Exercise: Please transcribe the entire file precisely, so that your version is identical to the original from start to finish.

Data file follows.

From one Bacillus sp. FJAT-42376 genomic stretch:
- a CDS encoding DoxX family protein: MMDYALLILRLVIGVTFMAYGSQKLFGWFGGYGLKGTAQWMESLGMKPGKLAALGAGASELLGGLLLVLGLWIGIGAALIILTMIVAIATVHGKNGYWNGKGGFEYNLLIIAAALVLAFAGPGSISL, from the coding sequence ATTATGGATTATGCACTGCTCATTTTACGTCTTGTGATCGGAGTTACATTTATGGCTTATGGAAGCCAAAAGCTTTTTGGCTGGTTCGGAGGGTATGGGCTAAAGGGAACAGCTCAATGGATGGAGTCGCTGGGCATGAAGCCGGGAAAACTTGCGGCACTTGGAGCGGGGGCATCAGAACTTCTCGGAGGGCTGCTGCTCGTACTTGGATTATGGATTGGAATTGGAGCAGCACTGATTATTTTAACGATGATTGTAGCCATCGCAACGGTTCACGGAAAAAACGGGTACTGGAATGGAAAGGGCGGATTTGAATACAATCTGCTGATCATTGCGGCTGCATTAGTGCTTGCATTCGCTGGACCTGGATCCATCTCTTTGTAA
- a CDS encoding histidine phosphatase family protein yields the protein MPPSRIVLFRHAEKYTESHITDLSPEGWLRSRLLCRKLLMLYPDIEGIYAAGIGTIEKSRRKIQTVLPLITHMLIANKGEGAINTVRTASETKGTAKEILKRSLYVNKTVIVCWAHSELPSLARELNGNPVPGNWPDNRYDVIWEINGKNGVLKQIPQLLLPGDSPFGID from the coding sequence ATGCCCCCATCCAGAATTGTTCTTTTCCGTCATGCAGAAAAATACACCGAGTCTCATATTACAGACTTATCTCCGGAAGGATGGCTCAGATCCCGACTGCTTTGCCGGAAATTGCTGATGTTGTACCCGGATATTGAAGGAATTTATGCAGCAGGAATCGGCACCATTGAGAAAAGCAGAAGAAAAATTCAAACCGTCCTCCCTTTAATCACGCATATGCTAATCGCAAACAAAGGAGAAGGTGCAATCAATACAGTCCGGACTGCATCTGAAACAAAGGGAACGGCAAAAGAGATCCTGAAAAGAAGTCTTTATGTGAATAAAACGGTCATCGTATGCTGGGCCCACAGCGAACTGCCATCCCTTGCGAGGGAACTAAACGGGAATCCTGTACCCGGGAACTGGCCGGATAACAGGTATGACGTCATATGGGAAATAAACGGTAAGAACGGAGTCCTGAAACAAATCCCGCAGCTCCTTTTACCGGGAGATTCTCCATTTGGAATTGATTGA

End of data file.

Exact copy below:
From one Bacillus sp. FJAT-42376 genomic stretch:
- a CDS encoding DoxX family protein: MMDYALLILRLVIGVTFMAYGSQKLFGWFGGYGLKGTAQWMESLGMKPGKLAALGAGASELLGGLLLVLGLWIGIGAALIILTMIVAIATVHGKNGYWNGKGGFEYNLLIIAAALVLAFAGPGSISL, from the coding sequence ATTATGGATTATGCACTGCTCATTTTACGTCTTGTGATCGGAGTTACATTTATGGCTTATGGAAGCCAAAAGCTTTTTGGCTGGTTCGGAGGGTATGGGCTAAAGGGAACAGCTCAATGGATGGAGTCGCTGGGCATGAAGCCGGGAAAACTTGCGGCACTTGGAGCGGGGGCATCAGAACTTCTCGGAGGGCTGCTGCTCGTACTTGGATTATGGATTGGAATTGGAGCAGCACTGATTATTTTAACGATGATTGTAGCCATCGCAACGGTTCACGGAAAAAACGGGTACTGGAATGGAAAGGGCGGATTTGAATACAATCTGCTGATCATTGCGGCTGCATTAGTGCTTGCATTCGCTGGACCTGGATCCATCTCTTTGTAA
- a CDS encoding histidine phosphatase family protein yields the protein MPPSRIVLFRHAEKYTESHITDLSPEGWLRSRLLCRKLLMLYPDIEGIYAAGIGTIEKSRRKIQTVLPLITHMLIANKGEGAINTVRTASETKGTAKEILKRSLYVNKTVIVCWAHSELPSLARELNGNPVPGNWPDNRYDVIWEINGKNGVLKQIPQLLLPGDSPFGID from the coding sequence ATGCCCCCATCCAGAATTGTTCTTTTCCGTCATGCAGAAAAATACACCGAGTCTCATATTACAGACTTATCTCCGGAAGGATGGCTCAGATCCCGACTGCTTTGCCGGAAATTGCTGATGTTGTACCCGGATATTGAAGGAATTTATGCAGCAGGAATCGGCACCATTGAGAAAAGCAGAAGAAAAATTCAAACCGTCCTCCCTTTAATCACGCATATGCTAATCGCAAACAAAGGAGAAGGTGCAATCAATACAGTCCGGACTGCATCTGAAACAAAGGGAACGGCAAAAGAGATCCTGAAAAGAAGTCTTTATGTGAATAAAACGGTCATCGTATGCTGGGCCCACAGCGAACTGCCATCCCTTGCGAGGGAACTAAACGGGAATCCTGTACCCGGGAACTGGCCGGATAACAGGTATGACGTCATATGGGAAATAAACGGTAAGAACGGAGTCCTGAAACAAATCCCGCAGCTCCTTTTACCGGGAGATTCTCCATTTGGAATTGATTGA